I went up and did email, and the guys on LADY HAWKE came in to do their laundry. They didn't care that it was only cold water. Bob had a shower, but when the washers filled, he got scalded.
The weather guessers tell us that there are going to be big wind and waves in the Albemarle tomorrow, but that the winds will die off later.
April 28, 2004
Bob got up at the usual time, and we did the best we could to get the weather. Bob says there's more wind out on the river than in the marina. He's concerned because there's apparently a big oil leak and there's some oil in the bilges, so he fools around a bit and finds also a coolant leak.
We start the engine about 8. LADY HAWKE has already left, and SEA CHANGE leaves just before us.
The Alligator river is slightly choppy. The other monohull in the marina passes us, along with a trawler that has come through the bridge.
[An ICW marker has either a square or triangle of yellow on the regular red or green channel marker. A square means green, a triangle means red. Coming north you keep the yellow square to the starboard (right). The boater follows the yellow color on the ICW — not the color (red or green) of the channel marker). ] The Albemarle has Chesapeake type little square waves, and we spend our time crashing into them, with spray going up onto the dodger. Winds are about 20 knots.
Inside the North River, the water flattens out some, but the winds are still 16-17 knots.
Then we go into a canal that connects the North River with Pungo Sound.
I no longer remember what the significance of the flags is. There were several marinas on the sides of this short canal. Previously we had stayed at the Coinjock Marina on the east side.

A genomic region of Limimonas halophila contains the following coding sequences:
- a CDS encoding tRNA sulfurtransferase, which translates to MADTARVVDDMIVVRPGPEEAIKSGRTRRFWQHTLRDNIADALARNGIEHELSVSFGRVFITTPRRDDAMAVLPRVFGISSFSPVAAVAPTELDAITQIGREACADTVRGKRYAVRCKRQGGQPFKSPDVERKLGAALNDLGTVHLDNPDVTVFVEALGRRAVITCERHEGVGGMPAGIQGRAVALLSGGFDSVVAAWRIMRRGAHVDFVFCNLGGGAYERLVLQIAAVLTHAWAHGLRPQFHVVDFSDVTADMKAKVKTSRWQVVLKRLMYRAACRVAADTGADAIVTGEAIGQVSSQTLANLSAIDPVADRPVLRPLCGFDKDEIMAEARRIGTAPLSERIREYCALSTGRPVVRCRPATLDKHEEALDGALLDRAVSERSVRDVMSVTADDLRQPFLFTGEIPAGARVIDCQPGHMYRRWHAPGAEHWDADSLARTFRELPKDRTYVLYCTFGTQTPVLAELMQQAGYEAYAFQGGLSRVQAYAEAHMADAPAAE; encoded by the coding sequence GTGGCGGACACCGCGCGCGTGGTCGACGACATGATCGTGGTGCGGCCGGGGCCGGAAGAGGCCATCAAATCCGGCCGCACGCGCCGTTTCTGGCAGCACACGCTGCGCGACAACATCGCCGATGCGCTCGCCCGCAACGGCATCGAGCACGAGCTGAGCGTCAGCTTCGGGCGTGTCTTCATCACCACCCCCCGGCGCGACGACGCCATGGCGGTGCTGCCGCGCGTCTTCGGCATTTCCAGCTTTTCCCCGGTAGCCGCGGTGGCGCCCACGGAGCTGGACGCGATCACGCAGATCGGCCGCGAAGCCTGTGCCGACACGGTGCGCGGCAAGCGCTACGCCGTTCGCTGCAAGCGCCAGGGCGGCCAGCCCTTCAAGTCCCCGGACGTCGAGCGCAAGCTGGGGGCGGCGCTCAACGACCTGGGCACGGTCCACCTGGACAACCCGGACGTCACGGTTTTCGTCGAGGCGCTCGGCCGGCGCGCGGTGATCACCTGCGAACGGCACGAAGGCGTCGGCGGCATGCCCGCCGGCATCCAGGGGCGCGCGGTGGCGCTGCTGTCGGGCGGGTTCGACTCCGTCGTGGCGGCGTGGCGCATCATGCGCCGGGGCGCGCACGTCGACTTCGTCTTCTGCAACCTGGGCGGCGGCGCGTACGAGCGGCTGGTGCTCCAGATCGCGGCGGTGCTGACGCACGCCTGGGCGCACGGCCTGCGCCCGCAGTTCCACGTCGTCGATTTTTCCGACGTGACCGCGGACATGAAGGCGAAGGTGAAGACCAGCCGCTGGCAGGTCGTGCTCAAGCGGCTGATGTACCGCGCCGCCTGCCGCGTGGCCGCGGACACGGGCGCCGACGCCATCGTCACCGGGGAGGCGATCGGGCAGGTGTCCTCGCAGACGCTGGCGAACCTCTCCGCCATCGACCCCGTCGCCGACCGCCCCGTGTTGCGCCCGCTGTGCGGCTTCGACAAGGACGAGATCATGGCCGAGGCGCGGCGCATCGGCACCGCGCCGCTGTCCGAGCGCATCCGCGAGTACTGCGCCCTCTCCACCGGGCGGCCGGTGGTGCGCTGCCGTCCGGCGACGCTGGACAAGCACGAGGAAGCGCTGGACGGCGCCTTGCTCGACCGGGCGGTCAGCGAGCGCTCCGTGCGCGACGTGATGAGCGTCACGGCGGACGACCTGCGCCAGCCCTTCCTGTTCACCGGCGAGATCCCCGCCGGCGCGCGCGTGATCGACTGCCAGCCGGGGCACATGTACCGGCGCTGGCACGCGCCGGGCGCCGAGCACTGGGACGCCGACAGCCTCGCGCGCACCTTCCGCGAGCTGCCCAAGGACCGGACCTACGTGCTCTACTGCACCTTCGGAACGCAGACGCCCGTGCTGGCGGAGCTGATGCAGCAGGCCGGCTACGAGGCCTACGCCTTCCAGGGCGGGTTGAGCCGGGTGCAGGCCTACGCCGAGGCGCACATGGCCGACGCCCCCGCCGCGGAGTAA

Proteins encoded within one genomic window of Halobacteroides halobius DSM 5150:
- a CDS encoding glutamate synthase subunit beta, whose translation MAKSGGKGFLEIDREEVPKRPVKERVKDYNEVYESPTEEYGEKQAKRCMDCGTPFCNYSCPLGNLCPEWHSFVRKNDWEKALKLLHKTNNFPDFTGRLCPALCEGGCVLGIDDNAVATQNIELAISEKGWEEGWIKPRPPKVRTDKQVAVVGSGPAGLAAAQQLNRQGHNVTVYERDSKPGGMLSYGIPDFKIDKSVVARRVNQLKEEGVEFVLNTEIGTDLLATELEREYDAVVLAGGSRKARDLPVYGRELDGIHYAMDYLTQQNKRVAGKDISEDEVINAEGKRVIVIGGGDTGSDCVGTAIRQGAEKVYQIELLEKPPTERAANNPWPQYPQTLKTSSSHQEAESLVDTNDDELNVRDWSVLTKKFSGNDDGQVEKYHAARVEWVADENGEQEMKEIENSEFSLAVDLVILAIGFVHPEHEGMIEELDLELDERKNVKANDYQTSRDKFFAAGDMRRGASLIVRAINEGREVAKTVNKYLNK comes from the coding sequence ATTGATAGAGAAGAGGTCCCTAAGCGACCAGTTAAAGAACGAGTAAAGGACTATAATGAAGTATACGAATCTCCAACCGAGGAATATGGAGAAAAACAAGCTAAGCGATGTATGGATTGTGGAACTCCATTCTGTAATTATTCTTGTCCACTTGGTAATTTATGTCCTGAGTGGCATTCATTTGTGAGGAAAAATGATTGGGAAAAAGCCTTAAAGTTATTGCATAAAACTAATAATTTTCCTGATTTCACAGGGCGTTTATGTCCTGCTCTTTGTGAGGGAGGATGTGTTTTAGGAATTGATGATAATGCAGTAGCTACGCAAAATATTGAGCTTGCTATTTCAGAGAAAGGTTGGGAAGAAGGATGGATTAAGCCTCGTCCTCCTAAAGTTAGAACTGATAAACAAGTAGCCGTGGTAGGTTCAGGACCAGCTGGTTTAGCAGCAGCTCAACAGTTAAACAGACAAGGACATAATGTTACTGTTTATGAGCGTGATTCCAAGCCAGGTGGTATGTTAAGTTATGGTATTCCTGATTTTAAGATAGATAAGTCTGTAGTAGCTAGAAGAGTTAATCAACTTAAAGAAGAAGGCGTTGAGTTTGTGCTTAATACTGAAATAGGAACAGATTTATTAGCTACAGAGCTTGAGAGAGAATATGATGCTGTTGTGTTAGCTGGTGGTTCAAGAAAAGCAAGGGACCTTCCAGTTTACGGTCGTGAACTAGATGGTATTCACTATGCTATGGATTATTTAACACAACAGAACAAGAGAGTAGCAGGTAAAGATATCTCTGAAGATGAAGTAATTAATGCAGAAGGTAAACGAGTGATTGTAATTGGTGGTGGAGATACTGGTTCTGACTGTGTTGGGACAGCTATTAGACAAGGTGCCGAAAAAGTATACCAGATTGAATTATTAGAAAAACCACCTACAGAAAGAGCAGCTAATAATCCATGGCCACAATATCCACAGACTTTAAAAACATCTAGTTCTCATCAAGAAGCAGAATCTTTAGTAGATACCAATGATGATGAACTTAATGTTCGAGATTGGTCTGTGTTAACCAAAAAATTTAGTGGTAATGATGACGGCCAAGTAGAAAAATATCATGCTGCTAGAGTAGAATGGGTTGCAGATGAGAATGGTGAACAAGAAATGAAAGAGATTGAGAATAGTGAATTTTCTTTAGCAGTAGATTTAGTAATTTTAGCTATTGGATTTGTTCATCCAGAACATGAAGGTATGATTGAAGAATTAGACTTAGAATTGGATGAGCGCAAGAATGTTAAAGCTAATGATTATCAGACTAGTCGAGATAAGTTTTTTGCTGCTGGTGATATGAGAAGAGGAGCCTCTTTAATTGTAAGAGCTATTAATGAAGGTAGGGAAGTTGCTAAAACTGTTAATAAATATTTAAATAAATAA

We got to Coinjock and tied up at the Midway Marina at 1415 after a trip of 36.4 sm. This marina is much nicer than the Coinjock Marina. Bob washes the dodger and enclosure [which are salty from crossing the Albemarle] and the boat, and then does a wash.
We ate at Crabby's. The owner is from Crisfield (the Crab Capitol).
We watched the mallards and ducklings out the window while we ate. There seemed to be 2 mothers and about 12 little ducklings. They are swimming around like little water bugs in the little side canal, and then they are up on the ground outside the window running around. One of the mothers is in the water like a life guard, and the other mom is up with the ducklings.
There seem to be a LOT of male mallards which are pursuing the smaller number of females resulting in a lot of quacking.
I went up and sent the last (unfinished) email very quickly before the dock person left at 1900. There are other boats here now. MAJIK III, GOLDEN DRAGON (a double ender) and ANTARES (red hull). There's also a catamaran down by the restaurant.
April 29, 2004
Bob turned the engine on at 7. All the boats at this marina except ANTARES who is docked right behind us have left, and even some of the power boats across at Coinjock have left. We aren't going very far today, so we don't have to leave at the crack of dawn.